If I were a defense attorney, I wouldn't be praising this at all. This judge is rejecting plea agreements because he thinks they are too lenient, not because he is trying to check the power of prosecutors to intimidate defendants into pleading guilty on weak cases.
Posted by: USPO-Retired | Apr 13, 2018 9:23:10 PM
It would be good if all plea agreements were forbidden, thus forcing prosecutors to lower their indictkment counts and even only indict what they think they can manage--if all cases go to jury trial. All cases.
Add to that, making it illegal to assess bail amounts beyond the accused's income level (except in cases where it can be shown that there is some valid, provable reason the person should not be able to get himself released), and you have a much lower county jail poplation and the beginning of real prison population reform.
The third leg would be to start removing the number of offenses to levels of say 1940.
Finally, mens rea for all criminal offenses. If you can't prove intent you can't charge and convict.
There, fixed it for you. Do those 4 things and you have justice the Founders envisioned.
Posted by: restless94110 | Apr 13, 2018 10:31:53 PM
I wonder how close to a binding agreement the parties could reach by crafting a private bargain to enter an open plea to only certain charges. My understanding is that a judge has no power to reject an open plea on the grounds that it is not in the public interest. While it would still leave lots more room to argue what sentence is right it would allow the offender to avoid the possibility of a mandatory minimum if that had been part of the rejected offer.
Posted by: Soronel Haetir | Apr 14, 2018 1:21:52 AM
Soronel, open pleas would be fine were it not for mandatory minimums which range can be 5,10, 20 and even 30. Pleading open to a 30 year mandatory minimum charge gets you, as one would expect, at least 30 years! Not very appealing to most folks. How about multiple counts? Pleadin open sets you up for consecutive sentences.
Posted by: Hanna | Apr 14, 2018 1:31:39 PM
The Charleston Gazette-Mail reported that U.S. District Judge Joseph Goodwin has rejected plea deals for the third time in nine months. He also rejected plea deals in June and in October
Posted by: Elaine Mittleman | Apr 14, 2018 2:11:08 PM
That is why I included the proviso of only pleading to certain charges, plea bargains very often make most of the charges go away. Such a private bargain would not, of course, be enforceable but a prosecutor would only be able to violate such an agreement once before all trust would be lost.
However, I have a hard time seeing three plea bargains rejected in nine months as a blanket policy (that is, I have to think plenty of other plea bargains were also accepted during this period). And if that is the case I don't see a lot of pressure on the prosecutor's office to make such private agreements in order to deal with their caseload.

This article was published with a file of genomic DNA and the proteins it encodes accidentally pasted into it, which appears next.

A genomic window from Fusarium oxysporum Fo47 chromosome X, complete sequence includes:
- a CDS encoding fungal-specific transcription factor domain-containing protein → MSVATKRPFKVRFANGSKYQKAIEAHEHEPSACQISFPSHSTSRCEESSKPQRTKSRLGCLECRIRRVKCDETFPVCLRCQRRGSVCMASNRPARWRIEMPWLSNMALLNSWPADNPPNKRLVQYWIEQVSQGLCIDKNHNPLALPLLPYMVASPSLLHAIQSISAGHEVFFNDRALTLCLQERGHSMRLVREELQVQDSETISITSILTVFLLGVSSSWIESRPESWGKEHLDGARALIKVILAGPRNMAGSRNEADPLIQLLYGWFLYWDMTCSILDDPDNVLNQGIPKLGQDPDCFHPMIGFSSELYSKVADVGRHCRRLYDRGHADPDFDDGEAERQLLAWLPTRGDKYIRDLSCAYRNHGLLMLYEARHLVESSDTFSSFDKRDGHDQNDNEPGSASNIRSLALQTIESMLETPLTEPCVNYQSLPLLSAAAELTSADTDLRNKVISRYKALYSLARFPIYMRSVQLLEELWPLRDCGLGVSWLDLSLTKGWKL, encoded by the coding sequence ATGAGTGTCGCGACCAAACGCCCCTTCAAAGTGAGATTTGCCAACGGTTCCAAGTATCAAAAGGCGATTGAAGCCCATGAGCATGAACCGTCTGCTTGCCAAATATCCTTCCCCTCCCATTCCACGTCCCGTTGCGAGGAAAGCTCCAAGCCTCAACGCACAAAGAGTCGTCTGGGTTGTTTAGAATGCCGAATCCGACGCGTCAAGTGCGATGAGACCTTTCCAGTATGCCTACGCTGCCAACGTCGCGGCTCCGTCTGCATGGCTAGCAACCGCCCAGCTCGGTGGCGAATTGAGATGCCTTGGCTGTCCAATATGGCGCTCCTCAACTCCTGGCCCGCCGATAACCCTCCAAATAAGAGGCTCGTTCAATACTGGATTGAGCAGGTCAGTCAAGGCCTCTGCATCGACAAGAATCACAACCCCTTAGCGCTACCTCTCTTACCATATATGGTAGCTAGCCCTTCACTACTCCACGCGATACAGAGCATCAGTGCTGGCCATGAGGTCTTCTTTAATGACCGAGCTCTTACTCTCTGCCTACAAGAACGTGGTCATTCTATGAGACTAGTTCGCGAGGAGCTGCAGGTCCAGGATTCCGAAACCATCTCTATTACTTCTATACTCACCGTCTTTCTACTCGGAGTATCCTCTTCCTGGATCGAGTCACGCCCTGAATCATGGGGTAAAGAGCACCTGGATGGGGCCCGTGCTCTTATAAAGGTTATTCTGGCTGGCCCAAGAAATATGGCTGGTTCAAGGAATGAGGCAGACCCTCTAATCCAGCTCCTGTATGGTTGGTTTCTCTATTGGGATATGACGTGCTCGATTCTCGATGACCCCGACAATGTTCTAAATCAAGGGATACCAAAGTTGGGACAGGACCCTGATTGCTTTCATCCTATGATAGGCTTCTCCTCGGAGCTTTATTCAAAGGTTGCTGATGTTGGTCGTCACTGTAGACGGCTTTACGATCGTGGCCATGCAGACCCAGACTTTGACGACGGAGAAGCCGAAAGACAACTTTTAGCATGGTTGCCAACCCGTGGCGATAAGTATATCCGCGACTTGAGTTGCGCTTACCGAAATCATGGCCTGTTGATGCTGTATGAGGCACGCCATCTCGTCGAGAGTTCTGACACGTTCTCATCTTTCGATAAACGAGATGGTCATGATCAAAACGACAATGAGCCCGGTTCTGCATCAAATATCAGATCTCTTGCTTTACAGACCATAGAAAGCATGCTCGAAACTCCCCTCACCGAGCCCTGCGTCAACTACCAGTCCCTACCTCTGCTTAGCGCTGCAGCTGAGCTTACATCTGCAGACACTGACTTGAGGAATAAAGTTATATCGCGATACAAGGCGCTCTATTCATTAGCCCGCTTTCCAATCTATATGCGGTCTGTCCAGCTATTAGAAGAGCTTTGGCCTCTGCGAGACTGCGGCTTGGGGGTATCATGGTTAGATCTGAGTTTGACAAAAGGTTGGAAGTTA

Posted by: Soronel Haetir | Apr 14, 2018 2:50:14 PM
Plea bargaining benefits the guilty but hurts the innocent. As a career prosecutor, I am for a substantial cut back on plea bargaining. We should plead what we can prove and prove what we have plead. That may result in more trials, which is a good thing, but I expect a lot of defendants will still plead guilty.
Like defendergirl, I like the idea that the public will see law enforcement tactics. Except, the reality will show that the nearly all defendants are clearly guilty and the vast majority of law-enforcement act professionally and ethically. That will be useful for their next jury service. Ultimately I don’t think it will reveal any nasty underbelly. At least not here in the Bay Area.
Don’t forget that it is easy for a prosecutor to prosecute a clearly guilty defendant, it is hard to defend them all.
The defense bar and their clients don’t want this, because it reduces the currency of forcing the government to trial. They will just end up doing more time.
Posted by: David | Apr 14, 2018 7:36:08 PM
The question becomes clearly guilty of what? The worst charge in the indictment? Or something lesser? Or an unindicted lesser included offense that a judge refuses to instruct?
And a web search of "san fransciso and wrongful convictions" belies your claim about LEO ethics.
Posted by: Fat Bastard | Apr 14, 2018 11:53:17 PM
San Francisco is an outlier in every sense of the word. Plus, I wouldn’t take Adachi’s word on the point.
Posted by: David | Apr 15, 2018 10:50:45 AM